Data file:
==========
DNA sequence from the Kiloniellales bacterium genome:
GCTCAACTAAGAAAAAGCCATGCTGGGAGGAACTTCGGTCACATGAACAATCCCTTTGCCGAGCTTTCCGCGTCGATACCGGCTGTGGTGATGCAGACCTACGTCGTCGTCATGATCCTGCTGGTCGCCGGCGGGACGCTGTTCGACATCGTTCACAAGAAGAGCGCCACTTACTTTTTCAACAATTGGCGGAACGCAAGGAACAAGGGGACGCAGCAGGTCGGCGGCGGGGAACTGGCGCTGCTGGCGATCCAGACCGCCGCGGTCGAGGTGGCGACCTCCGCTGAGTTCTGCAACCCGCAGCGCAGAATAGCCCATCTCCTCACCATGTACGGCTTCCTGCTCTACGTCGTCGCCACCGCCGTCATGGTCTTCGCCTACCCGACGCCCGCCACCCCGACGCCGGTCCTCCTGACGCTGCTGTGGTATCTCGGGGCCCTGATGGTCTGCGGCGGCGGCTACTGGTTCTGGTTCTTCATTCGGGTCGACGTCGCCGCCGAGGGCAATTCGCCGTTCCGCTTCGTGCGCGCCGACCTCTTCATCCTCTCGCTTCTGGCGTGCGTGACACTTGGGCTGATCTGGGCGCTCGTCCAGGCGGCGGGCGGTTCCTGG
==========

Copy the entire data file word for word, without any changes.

DNA sequence from the Kiloniellales bacterium genome:
GCTCAACTAAGAAAAAGCCATGCTGGGAGGAACTTCGGTCACATGAACAATCCCTTTGCCGAGCTTTCCGCGTCGATACCGGCTGTGGTGATGCAGACCTACGTCGTCGTCATGATCCTGCTGGTCGCCGGCGGGACGCTGTTCGACATCGTTCACAAGAAGAGCGCCACTTACTTTTTCAACAATTGGCGGAACGCAAGGAACAAGGGGACGCAGCAGGTCGGCGGCGGGGAACTGGCGCTGCTGGCGATCCAGACCGCCGCGGTCGAGGTGGCGACCTCCGCTGAGTTCTGCAACCCGCAGCGCAGAATAGCCCATCTCCTCACCATGTACGGCTTCCTGCTCTACGTCGTCGCCACCGCCGTCATGGTCTTCGCCTACCCGACGCCCGCCACCCCGACGCCGGTCCTCCTGACGCTGCTGTGGTATCTCGGGGCCCTGATGGTCTGCGGCGGCGGCTACTGGTTCTGGTTCTTCATTCGGGTCGACGTCGCCGCCGAGGGCAATTCGCCGTTCCGCTTCGTGCGCGCCGACCTCTTCATCCTCTCGCTTCTGGCGTGCGTGACACTTGGGCTGATCTGGGCGCTCGTCCAGGCGGCGGGCGGTTCCTGG